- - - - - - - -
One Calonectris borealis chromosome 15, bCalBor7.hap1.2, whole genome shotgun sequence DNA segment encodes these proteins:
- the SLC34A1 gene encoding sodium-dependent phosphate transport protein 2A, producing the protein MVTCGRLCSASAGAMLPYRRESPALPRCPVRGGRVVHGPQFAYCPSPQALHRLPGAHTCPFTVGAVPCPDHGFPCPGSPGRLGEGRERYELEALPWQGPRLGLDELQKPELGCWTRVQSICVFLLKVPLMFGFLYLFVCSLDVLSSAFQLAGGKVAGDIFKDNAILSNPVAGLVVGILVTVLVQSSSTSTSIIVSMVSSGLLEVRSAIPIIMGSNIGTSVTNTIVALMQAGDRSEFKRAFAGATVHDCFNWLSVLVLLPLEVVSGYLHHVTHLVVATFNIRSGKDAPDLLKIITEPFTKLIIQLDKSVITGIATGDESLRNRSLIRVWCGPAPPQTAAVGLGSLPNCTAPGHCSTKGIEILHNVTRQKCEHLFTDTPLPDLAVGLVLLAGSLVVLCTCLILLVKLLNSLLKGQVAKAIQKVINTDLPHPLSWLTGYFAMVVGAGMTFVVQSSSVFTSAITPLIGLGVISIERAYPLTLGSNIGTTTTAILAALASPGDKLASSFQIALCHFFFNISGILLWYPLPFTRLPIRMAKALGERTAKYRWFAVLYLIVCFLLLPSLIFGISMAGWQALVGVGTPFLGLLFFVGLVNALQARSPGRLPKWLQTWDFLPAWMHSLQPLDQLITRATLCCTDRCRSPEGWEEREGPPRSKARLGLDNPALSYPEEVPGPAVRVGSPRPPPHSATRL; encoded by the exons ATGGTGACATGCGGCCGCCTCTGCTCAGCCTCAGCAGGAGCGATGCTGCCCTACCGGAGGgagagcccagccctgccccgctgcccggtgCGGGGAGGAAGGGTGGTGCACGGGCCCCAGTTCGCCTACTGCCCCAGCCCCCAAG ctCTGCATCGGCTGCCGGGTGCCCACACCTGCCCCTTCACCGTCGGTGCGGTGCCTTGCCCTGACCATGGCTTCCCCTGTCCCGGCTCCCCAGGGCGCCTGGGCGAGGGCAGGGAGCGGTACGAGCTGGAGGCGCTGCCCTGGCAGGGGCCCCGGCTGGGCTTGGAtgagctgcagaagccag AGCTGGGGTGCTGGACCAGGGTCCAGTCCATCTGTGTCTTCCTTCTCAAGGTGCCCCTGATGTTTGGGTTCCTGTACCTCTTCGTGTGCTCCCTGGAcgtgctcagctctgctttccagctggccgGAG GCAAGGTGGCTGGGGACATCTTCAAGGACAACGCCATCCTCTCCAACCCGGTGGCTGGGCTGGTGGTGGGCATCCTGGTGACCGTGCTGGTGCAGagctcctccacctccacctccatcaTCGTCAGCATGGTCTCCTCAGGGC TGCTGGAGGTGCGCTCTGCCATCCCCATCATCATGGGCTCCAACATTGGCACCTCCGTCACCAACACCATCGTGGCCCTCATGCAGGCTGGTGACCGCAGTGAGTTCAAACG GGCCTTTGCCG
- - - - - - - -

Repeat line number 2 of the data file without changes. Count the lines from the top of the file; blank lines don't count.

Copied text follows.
- the SLC34A1 gene encoding sodium-dependent phosphate transport protein 2A, producing the protein MVTCGRLCSASAGAMLPYRRESPALPRCPVRGGRVVHGPQFAYCPSPQALHRLPGAHTCPFTVGAVPCPDHGFPCPGSPGRLGEGRERYELEALPWQGPRLGLDELQKPELGCWTRVQSICVFLLKVPLMFGFLYLFVCSLDVLSSAFQLAGGKVAGDIFKDNAILSNPVAGLVVGILVTVLVQSSSTSTSIIVSMVSSGLLEVRSAIPIIMGSNIGTSVTNTIVALMQAGDRSEFKRAFAGATVHDCFNWLSVLVLLPLEVVSGYLHHVTHLVVATFNIRSGKDAPDLLKIITEPFTKLIIQLDKSVITGIATGDESLRNRSLIRVWCGPAPPQTAAVGLGSLPNCTAPGHCSTKGIEILHNVTRQKCEHLFTDTPLPDLAVGLVLLAGSLVVLCTCLILLVKLLNSLLKGQVAKAIQKVINTDLPHPLSWLTGYFAMVVGAGMTFVVQSSSVFTSAITPLIGLGVISIERAYPLTLGSNIGTTTTAILAALASPGDKLASSFQIALCHFFFNISGILLWYPLPFTRLPIRMAKALGERTAKYRWFAVLYLIVCFLLLPSLIFGISMAGWQALVGVGTPFLGLLFFVGLVNALQARSPGRLPKWLQTWDFLPAWMHSLQPLDQLITRATLCCTDRCRSPEGWEEREGPPRSKARLGLDNPALSYPEEVPGPAVRVGSPRPPPHSATRL; encoded by the exons ATGGTGACATGCGGCCGCCTCTGCTCAGCCTCAGCAGGAGCGATGCTGCCCTACCGGAGGgagagcccagccctgccccgctgcccggtgCGGGGAGGAAGGGTGGTGCACGGGCCCCAGTTCGCCTACTGCCCCAGCCCCCAAG ctCTGCATCGGCTGCCGGGTGCCCACACCTGCCCCTTCACCGTCGGTGCGGTGCCTTGCCCTGACCATGGCTTCCCCTGTCCCGGCTCCCCAGGGCGCCTGGGCGAGGGCAGGGAGCGGTACGAGCTGGAGGCGCTGCCCTGGCAGGGGCCCCGGCTGGGCTTGGAtgagctgcagaagccag AGCTGGGGTGCTGGACCAGGGTCCAGTCCATCTGTGTCTTCCTTCTCAAGGTGCCCCTGATGTTTGGGTTCCTGTACCTCTTCGTGTGCTCCCTGGAcgtgctcagctctgctttccagctggccgGAG GCAAGGTGGCTGGGGACATCTTCAAGGACAACGCCATCCTCTCCAACCCGGTGGCTGGGCTGGTGGTGGGCATCCTGGTGACCGTGCTGGTGCAGagctcctccacctccacctccatcaTCGTCAGCATGGTCTCCTCAGGGC TGCTGGAGGTGCGCTCTGCCATCCCCATCATCATGGGCTCCAACATTGGCACCTCCGTCACCAACACCATCGTGGCCCTCATGCAGGCTGGTGACCGCAGTGAGTTCAAACG GGCCTTTGCCG